Torn Natalie Imbruglia
Kent's police and crime commissioner (PCC) has defended herself amid sharp criticism following a "car crash'' Channel 4 fly-on-the-wall documentary on her.
Ann Barnes said it was not her intention to attract bad publicity to the county's police officers and staff.
She reacted as viewers of last night's Meet The Police Commissioner programme said ex-teacher Mrs Barnes was an "embarrassment'' to Kent Police.
In the hour-long show, Mrs Barnes, who travels around in a van she dubs "Ann Force 1'', struggled to explain what her £85,000-a-year role involved.
The documentary showed her having difficulty explaining an approach to policing priorities called "the onion'' and bringing her dogs into the office.
She also failed to write her title correctly on a whiteboard, was filmed painting her "flaky'' nails and compared the force to a tin of paint that she wanted to "prise'' open.
On Twitter, viewers compared her to Ricky Gervais's character David Brent - and one said the show was "depressingly hilarious, hilariously depressing''.
One tweeted: "What an embarrassment Ann Barnes, PCC for Kent Police,is. Anybody watching this car crash TV? I'm not sure if this is a joke or not.''
Another said: "Ann Barnes was like Kent's very own David Brent. A total embarrassment and waste of taxpayers' money.''
Mrs Barnes said in a statement: "I want to be absolutely clear that in agreeing to the film being made, it was never my intention to draw adverse publicity to the excellent work being carried out by officers and staff in often very difficult circumstances.''
Also in the programme, Mrs Barnes said driving a Mercedes was not her "image'' - and she was then filmed in the next shot arriving at work in a Mercedes.
Mrs Barnes, who was elected in 2012, said she was concerned by claims that her appearance had damaged the reputation of Kent Police.
And she said she was disappointed that the programme focused too much on her, rather than the work of her office.
In a statement on her website, she said: "Many people have given their views on the programme and have speculated about my motivation for doing it.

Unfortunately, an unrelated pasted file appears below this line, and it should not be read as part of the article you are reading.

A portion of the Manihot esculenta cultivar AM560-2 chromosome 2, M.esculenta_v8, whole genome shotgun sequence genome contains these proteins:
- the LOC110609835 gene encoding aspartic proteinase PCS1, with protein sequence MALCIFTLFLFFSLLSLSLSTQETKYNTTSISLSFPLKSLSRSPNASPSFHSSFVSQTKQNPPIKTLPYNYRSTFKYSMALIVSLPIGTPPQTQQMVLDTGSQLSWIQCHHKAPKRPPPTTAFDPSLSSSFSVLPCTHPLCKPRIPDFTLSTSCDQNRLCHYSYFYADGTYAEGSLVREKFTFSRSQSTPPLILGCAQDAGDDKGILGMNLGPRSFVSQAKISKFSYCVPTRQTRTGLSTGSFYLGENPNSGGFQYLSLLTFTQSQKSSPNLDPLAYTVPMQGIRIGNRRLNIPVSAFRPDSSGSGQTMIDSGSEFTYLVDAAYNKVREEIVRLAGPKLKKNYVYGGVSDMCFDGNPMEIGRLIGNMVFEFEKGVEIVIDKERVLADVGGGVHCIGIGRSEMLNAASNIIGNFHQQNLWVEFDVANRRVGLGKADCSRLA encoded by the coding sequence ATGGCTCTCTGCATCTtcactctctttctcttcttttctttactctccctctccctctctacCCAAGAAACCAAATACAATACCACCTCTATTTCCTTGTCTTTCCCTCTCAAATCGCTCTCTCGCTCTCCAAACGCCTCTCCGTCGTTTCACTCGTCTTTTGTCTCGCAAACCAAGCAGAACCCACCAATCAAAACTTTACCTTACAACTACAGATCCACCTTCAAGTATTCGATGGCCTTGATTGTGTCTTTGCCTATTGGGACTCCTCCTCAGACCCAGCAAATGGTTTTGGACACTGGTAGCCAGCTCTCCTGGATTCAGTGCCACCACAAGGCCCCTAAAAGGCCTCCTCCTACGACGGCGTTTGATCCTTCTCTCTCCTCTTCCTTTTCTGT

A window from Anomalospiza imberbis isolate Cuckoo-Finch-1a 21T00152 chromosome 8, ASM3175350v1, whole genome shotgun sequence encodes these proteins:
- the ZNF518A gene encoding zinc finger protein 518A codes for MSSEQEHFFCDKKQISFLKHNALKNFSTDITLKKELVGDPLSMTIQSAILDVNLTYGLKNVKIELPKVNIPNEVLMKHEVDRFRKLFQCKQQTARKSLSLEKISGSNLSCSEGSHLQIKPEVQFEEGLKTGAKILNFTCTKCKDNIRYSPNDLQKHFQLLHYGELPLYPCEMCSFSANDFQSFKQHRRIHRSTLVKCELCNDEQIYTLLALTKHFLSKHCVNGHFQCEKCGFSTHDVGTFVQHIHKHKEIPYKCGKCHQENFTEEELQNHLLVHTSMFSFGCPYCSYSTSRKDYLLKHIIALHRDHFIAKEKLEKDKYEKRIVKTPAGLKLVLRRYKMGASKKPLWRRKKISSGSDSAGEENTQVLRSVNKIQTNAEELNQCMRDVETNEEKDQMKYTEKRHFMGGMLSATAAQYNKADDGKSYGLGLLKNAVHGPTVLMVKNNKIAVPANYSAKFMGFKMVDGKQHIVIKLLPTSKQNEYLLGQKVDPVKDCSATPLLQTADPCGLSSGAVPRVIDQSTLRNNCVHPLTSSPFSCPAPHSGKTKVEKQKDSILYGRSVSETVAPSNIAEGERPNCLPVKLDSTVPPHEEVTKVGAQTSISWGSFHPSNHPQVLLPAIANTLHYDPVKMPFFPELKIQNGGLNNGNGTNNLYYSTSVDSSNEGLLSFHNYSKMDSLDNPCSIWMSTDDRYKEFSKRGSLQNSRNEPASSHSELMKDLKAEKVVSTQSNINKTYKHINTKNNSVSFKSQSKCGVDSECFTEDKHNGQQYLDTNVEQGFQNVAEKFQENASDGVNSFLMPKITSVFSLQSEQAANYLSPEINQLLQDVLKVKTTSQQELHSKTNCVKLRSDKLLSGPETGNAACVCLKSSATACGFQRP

"The only reason I agreed to do the documentary was to help people to better understand the job of a police and crime commissioner.
"The decision to let a film crew examine the work of the office for four months was not one I took lightly.
"I hoped it would give an insight into what is being done to help achieve the best possible police service for Kent.
"The film does go some way to addressing the complexities of the job and illustrates some of the challenges involved.
"But I am disappointed that there is too much emphasis on me as an individual and not enough on the work of the office.
"I know that much of what the office has achieved was filmed and I am frustrated that these scenes did not make it through to the final version.''
She listed achievements, including addressing concerns about crime recording, developing a new victims' centre and investment in body-worn cameras and digital devices.
Ian Pointon, chairman of the Kent Police Federation, which represents rank-and-file officers, told BBC Radio Kent: ``I think it was probably a disaster from start to finish, in fairness.
"It was an ill-advised concept and from within Kent Police I know that Mrs Barnes was advised not to do it. It was never going to end well.
"I think, sadly, it has turned Kent Police by association into something of a laughing stock. Social media was alight with comments.''
Mr Pointon said he recognised a positive from the show in Mrs Barnes's attempts to secure more funding for the police service.
Further indignity was piled on Mrs Barnes today when a light aircraft circled above Kent Police HQ in Maidstone with a banner urging her to quit.
The 75ft-long banner was trailed by main pilot Simon Moores, also owner of company Air Ads banner firm, for 30 minutes and read: "#AnnBarnesOut Resign.''
Mr Moores, 57, said: "We set off from Rochester airport, which is the nearest one to the police headquarters, and flew for 30 minutes, around 15 minutes of which was above Kent Police.''
He refused to disclose who had ordered the banner to be flown.